3 or 3.5 stars out of 5 for this one. Lame title, kind of a cool flick. POWER KIDS, an action film from Thailand, supposes that pre-teen, early teen Muay Thai-fighting children can take on grown-up terrorists and wipe the floor with them. Unlike the Douglas brothers in 3 NINJAS, the kids here actually demonstrate the requisite skills and believability to pull it off. Woon and his older brother Woot attend a Muay Thai school with their friends, so that would explain all the martial arts. But life has saddled young Woon with heart disease, leaving the boy in dire need of a transplant. As Woon's condition worsens drastically, a matching organ surfaces. But then rebel terrorists seize control of the hospital holding the heart. Time for Woon's older brother and his friends to pull a John McClane. The kids spring into action under a deadline of four hours, that being the time limit for the donated heart's liability for a successful transplant.
POWER KIDS isn't polished. It's got plenty of rough around the edges and, really, the film doesn't get going until Johnny Nguyen (from THE REBEL) and his terrorists take over the hospital. Before that, there are scenes which inform the viewer of how much young Woon is cherished by his older brother and his friends. It's frankly a bit too schmaltzy. There's a comedy action bit featuring an Ugly American getting his what handed to him by the children and also a race sequence involving motorized toy cars which serves to expand on one of the kid's background and to then launch the central plot thread. For the action buff, things pick up after that.
Their names are really long, but the kids who play "Woot" and "Cat" are the two primary kid fighters and they had to train for two to three years before the director thought them prepared enough that they could finally start shooting. And these kids are phenomenal and look convincing with their nifty Muay Thai and the dazzling gymnastics they perform. It's again demonstrated - although these kids aren't at the level of Tony Jaa or Jeeja Yanin - that there is perhaps no more gratifying or more visceral move in martial arts than a fully committed Muay Thai knee applied to the noggin. These kids throw plenty of knees and elbows, and their climactic showdown with Johnny Nguyen is pretty epic.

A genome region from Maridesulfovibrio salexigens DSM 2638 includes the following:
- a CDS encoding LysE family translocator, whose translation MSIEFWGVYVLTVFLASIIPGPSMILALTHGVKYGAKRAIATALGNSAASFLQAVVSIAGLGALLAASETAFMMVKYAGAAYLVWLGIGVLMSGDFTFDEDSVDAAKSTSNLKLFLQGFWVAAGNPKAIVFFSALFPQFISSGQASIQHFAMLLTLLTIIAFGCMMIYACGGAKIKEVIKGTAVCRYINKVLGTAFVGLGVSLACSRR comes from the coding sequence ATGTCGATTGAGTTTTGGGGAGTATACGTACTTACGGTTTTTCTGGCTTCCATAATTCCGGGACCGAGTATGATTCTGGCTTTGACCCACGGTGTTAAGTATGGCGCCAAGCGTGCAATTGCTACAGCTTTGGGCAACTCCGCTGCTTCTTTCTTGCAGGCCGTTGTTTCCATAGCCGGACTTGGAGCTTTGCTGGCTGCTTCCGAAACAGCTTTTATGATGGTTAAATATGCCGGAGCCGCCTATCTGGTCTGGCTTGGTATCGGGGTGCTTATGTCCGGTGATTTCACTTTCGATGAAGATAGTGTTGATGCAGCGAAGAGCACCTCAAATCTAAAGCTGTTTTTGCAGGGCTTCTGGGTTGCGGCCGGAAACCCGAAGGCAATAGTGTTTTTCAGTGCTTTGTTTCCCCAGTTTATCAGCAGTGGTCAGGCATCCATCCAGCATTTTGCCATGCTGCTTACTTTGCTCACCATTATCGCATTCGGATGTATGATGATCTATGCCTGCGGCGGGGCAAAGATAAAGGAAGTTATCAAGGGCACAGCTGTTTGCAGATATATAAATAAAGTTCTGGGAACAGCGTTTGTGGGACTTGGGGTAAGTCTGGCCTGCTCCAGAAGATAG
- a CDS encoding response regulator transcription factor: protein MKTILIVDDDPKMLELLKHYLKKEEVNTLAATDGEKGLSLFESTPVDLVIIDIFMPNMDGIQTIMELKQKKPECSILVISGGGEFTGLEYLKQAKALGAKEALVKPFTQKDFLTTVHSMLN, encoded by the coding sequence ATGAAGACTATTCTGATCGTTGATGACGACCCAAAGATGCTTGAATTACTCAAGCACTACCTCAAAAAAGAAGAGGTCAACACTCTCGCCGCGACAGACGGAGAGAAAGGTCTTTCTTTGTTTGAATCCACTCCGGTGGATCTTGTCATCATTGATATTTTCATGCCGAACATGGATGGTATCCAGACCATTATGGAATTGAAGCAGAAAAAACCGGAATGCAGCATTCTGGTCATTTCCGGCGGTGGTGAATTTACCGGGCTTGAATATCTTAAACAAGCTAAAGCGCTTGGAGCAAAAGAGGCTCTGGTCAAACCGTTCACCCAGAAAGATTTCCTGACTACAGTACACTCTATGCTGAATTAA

As unbelievably skilled as Woot and Cat are, I like the fact that it took multiple kicks and elbows and flips from the kids to put down a bad guy and also that a S.W.A.T. unit was key in corralling the bad guys. It's a crazy enough story, but somehow the fact that the kids don't end up single-handedly saving the day lends added realism to the screen. The film tries to add even more melodrama by sympathetically portraying a young girl who is part of the terrorist group, but she doesn't get enough screen time for it to matter. In one way, she does end up as the deus ex machina to one heck of a dilemma which surfaces late in the film.
And now, the media-bashing paragraph: I can't believe how irresponsible the media was in this picture. The hospital's getting taken over by terrorists doesn't escape the press's attention, and soon reporters and camera crews are all camped out outside the hospital, posting their reports, filming their clips, and endangering those trying to escape by exposing them on camera. This is what happens in the movie, yeah, but you and I can see this happening in real life, right? It's all about the ratings, baby.
I say, overlook the low budget production values and the non-acting (the best actor here is this girl whose character's name is Jib). Tolerate the slow moments in the first half of the film. Try not to get exasperated at the exasperating kid (his name is Pong) whose martial arts discipline is knee-biting. Because you'll want to check out POWER KIDS for the really decent martial arts stuff. Thai boxing is the shiznit, and these kids demonstrate a real aptitude for it. I don't mean the knee biter.
The DVD has two bonus featurettes: the Making of POWER KIDS (00:08:41 minutes long, with English sub-titles) and footage which goes behind the scenes of some of the action sequences (00:04:38 minutes, without English subtitles, but you don't need them).